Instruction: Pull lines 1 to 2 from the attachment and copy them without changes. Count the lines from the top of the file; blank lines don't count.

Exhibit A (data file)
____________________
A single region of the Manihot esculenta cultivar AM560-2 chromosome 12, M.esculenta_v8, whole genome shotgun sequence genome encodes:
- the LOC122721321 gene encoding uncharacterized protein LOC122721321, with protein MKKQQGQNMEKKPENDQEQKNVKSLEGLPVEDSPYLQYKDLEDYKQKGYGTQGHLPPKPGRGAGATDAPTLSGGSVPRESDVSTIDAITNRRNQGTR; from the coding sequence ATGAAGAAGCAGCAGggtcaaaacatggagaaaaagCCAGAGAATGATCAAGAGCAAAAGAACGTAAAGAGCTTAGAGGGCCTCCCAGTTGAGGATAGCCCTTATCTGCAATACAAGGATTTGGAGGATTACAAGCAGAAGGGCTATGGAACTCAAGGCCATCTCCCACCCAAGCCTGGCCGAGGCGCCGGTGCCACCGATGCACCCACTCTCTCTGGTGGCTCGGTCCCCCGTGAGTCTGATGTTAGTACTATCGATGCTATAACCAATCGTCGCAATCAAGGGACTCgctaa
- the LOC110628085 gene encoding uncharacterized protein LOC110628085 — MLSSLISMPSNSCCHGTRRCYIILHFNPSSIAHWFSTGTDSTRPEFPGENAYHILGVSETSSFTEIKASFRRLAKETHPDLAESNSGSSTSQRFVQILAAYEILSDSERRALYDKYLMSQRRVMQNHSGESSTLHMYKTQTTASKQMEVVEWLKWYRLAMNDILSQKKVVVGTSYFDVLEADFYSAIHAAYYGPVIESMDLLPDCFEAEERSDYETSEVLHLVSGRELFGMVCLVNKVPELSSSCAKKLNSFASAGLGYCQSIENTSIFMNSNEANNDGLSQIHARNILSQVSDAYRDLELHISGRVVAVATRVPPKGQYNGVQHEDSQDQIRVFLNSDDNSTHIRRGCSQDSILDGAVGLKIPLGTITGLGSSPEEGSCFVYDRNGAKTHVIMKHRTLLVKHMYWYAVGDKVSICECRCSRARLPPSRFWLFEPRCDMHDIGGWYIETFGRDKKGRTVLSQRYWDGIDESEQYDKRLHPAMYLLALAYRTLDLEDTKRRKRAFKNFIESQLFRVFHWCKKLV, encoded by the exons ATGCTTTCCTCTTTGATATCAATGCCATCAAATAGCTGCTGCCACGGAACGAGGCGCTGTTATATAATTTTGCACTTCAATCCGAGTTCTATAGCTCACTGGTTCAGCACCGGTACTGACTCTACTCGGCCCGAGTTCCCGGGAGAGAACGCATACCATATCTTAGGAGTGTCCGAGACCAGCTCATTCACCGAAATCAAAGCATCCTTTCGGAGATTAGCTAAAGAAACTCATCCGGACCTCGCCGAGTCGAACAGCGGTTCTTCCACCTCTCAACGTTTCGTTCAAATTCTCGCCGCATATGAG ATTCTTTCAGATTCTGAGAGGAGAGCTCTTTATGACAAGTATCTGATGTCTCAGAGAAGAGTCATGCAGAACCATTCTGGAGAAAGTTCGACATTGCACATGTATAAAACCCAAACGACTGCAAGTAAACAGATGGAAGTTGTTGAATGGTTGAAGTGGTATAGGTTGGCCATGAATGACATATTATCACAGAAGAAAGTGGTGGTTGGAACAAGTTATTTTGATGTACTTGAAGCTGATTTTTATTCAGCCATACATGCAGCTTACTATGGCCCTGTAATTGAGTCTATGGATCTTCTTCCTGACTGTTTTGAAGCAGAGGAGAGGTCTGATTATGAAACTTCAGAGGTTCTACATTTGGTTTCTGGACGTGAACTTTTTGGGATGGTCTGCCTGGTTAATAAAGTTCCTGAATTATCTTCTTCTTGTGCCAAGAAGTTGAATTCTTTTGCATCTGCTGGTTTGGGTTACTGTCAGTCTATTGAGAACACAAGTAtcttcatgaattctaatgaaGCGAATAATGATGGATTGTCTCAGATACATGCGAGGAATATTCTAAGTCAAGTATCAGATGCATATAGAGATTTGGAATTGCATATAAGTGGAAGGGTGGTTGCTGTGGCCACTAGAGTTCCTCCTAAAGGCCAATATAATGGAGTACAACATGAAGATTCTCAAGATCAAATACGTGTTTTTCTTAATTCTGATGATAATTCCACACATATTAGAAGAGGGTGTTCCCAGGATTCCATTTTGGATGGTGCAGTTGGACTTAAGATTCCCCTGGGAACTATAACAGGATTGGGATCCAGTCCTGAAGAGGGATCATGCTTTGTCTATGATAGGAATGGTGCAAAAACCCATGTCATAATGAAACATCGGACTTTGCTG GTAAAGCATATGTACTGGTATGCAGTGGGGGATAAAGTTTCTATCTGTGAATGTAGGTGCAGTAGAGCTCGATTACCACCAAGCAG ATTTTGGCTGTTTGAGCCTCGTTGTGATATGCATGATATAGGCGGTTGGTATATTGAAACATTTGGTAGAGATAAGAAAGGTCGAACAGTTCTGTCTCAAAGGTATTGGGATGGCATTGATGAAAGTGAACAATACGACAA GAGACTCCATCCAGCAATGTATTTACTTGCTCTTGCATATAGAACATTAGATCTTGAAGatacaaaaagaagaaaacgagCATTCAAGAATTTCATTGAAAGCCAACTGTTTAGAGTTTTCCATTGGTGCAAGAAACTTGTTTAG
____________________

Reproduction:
A single region of the Manihot esculenta cultivar AM560-2 chromosome 12, M.esculenta_v8, whole genome shotgun sequence genome encodes:
- the LOC122721321 gene encoding uncharacterized protein LOC122721321, with protein MKKQQGQNMEKKPENDQEQKNVKSLEGLPVEDSPYLQYKDLEDYKQKGYGTQGHLPPKPGRGAGATDAPTLSGGSVPRESDVSTIDAITNRRNQGTR; from the coding sequence ATGAAGAAGCAGCAGggtcaaaacatggagaaaaagCCAGAGAATGATCAAGAGCAAAAGAACGTAAAGAGCTTAGAGGGCCTCCCAGTTGAGGATAGCCCTTATCTGCAATACAAGGATTTGGAGGATTACAAGCAGAAGGGCTATGGAACTCAAGGCCATCTCCCACCCAAGCCTGGCCGAGGCGCCGGTGCCACCGATGCACCCACTCTCTCTGGTGGCTCGGTCCCCCGTGAGTCTGATGTTAGTACTATCGATGCTATAACCAATCGTCGCAATCAAGGGACTCgctaa